Keeping Our Leadership Tank Full_3x5 Leadership

I think many of us spend a lot of personal time thinking on, learning more about, and talking with others about leadership. As a personal example, in a year, I may read several dozen or so books, listen to numerous podcasts, and consume hundreds of different articles aimed at informing how I can lead, influence, and develop other people better.

But, why? What does all this give me? Well, the first thing that comes to my mind is a long list of behaviors and attitudes that I need to start, improve, refine, and stop doing. Realizing this can be very overwhelming and humbling though; identifying all of the things I need to fix to lead and develop others better is hard. But I think there is a less tangible, but more important, benefit to this continued personal commitment to self-development: it keeps my leadership tank full.


I think we all have a “leadership tank” inside of us. To be the most effective leaders we can be, we need to keep our tanks full. Full tanks keep us inspired, effective, and committed to reaching our leadership potential.

The issue, though, is that we all inherently have holes at the bottom of our tanks that continue to drain them dry. Our holes can be many different things like laziness, selfishness, complacency, arrogance, fear, or even a lack of confidence. The holes are all the things that keep us from positively impacting others in the best ways that we know we can. Are we aware of our unique leadership “holes” – those vices that limit our leadership impact and effectiveness?

Beyond recognizing our tank’s holes, we must ensure that the amount we are pouring into our tanks is greater than what is draining out. Our leadership inputs must outweigh the draining outputs. If not, we devolve to uninspiring, ineffective, limiting leadership; we don’t reach our leadership potential.

So, how do we fill our tanks? I think one great way is continuing to practice leadership and seeing the positive impacts of our efforts on others is one great way – being in the arena and getting better through experiences. But we still need to build on our leadership capacity and knowledge in other ways. We need to commit to life-long learning on how we can keep leading more effectively, how we can scale it as we move to higher levels of leadership, or how to adapt to more challenging environments.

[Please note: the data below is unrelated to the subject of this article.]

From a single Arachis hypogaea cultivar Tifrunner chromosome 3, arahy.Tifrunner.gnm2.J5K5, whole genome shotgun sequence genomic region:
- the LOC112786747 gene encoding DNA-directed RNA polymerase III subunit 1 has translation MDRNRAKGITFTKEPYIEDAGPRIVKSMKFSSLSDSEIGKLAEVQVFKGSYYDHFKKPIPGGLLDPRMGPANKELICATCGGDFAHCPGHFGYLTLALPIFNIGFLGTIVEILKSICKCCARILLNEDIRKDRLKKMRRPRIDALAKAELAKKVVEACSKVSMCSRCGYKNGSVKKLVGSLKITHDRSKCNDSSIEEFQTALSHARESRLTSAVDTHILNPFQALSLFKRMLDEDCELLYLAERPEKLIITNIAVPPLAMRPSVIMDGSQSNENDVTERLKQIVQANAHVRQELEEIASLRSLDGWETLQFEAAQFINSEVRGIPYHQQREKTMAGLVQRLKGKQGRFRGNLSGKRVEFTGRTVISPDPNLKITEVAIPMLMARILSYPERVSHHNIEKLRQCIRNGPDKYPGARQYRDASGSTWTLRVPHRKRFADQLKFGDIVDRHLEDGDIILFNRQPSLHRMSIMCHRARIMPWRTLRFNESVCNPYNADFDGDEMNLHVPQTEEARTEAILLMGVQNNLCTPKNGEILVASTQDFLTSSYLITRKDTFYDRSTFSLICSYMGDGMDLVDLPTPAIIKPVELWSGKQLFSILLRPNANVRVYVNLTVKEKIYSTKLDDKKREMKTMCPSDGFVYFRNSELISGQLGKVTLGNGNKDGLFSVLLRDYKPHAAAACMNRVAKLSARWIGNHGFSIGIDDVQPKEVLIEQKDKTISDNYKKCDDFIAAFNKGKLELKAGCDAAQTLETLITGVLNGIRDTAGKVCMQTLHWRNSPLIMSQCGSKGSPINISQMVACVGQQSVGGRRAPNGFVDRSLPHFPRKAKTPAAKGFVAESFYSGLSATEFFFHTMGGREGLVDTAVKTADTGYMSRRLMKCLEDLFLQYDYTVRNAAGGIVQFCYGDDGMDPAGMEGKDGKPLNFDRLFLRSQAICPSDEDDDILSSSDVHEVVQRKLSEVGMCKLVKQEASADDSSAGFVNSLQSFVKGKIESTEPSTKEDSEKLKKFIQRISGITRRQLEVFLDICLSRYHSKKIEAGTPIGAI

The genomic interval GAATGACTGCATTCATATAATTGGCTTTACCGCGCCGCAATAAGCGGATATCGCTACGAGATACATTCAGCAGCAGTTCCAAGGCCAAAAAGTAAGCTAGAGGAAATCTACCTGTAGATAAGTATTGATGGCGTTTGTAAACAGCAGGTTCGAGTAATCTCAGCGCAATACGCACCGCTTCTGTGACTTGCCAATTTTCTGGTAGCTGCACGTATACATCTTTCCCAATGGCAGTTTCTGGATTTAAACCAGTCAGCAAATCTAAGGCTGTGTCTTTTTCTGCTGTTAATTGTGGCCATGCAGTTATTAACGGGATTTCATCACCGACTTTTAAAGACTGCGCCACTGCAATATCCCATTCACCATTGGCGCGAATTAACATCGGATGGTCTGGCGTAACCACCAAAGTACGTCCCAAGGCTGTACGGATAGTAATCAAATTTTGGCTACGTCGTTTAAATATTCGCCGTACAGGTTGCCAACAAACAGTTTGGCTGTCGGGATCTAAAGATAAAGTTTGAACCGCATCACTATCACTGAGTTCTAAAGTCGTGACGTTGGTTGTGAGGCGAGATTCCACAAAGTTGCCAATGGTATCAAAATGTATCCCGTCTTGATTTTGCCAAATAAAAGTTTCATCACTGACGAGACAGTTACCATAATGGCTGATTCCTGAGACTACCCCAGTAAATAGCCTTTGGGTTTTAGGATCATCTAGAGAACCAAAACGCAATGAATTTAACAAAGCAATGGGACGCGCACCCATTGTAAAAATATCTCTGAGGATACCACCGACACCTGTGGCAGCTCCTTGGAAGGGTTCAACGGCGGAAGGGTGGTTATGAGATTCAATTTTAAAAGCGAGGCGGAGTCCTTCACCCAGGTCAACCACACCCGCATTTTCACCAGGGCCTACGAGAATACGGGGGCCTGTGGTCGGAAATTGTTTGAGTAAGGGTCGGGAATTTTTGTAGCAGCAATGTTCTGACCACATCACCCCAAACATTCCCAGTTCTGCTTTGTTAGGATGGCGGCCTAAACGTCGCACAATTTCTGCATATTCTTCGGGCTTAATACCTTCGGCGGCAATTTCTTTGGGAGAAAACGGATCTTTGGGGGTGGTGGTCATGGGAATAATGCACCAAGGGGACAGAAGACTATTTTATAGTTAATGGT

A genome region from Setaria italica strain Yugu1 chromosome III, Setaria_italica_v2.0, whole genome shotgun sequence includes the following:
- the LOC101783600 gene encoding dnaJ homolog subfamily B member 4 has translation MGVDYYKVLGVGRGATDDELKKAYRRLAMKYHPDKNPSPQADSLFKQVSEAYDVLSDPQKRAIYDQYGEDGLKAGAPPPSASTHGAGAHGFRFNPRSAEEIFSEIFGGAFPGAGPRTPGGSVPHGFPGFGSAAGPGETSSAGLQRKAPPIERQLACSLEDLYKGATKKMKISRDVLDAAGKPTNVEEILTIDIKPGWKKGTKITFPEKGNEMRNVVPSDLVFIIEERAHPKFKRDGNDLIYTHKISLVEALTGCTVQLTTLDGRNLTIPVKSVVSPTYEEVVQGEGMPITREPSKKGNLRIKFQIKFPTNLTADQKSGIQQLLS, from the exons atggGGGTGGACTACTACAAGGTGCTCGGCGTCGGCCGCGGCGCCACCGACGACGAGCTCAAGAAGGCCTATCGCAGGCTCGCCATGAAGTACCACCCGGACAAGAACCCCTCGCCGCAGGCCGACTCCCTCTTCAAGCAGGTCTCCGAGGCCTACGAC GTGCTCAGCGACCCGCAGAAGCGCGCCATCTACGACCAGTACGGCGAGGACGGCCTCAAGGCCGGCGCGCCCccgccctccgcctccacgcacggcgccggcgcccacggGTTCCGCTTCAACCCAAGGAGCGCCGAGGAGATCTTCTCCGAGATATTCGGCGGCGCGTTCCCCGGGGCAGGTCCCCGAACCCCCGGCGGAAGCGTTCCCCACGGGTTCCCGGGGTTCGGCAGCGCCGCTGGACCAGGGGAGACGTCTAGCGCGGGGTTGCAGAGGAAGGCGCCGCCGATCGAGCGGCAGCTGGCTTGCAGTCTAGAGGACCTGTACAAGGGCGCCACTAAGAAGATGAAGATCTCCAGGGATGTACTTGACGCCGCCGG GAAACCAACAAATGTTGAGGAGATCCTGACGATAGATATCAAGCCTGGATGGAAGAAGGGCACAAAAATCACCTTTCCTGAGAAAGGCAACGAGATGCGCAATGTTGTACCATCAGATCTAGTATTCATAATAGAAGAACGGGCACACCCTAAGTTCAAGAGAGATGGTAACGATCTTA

This is why I commit to a robust and consistent effort of self-development, why I choose to consume as much content and education about leadership as I can, and why I even choose to write. These are simple ways that I remain personally inspired – so that I keep my leadership tank full. Only then can I, as a leader, be the best version of myself and help fill others’ tanks as well. I may not translate everything I read or learn about into a new aspect of my leadership or my organization’s development, but this is a great way to keep pouring into my leadership tank.

Is your tank full? How are you keeping it full? Leader development occurs daily, not in day. One single, giant pour into our tank is insufficient for sustained leader effectiveness, inspiration, and capacity. We need to consistently pour in to keep our tank full. Only then do we remain inspired, effective, and reaching our potential as leaders.

I challenge you to be honest and clarify how you keep it full now and can do so better moving forward. Here are a few small ideas to help get you started today:

Lead well this week, friends.


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1 Comment

  1. A good discussion would also be about the practical ways to keep one’s energy to “do the do”. Tony Schwartz and Tim Loehr have a book called “The Power of Full Engagement” which speaks to energy management, specifically in the realms of the emotional, the physical, the mental, and the spiritual. They shoot down ideas of time management as well, which I’m glad they do.

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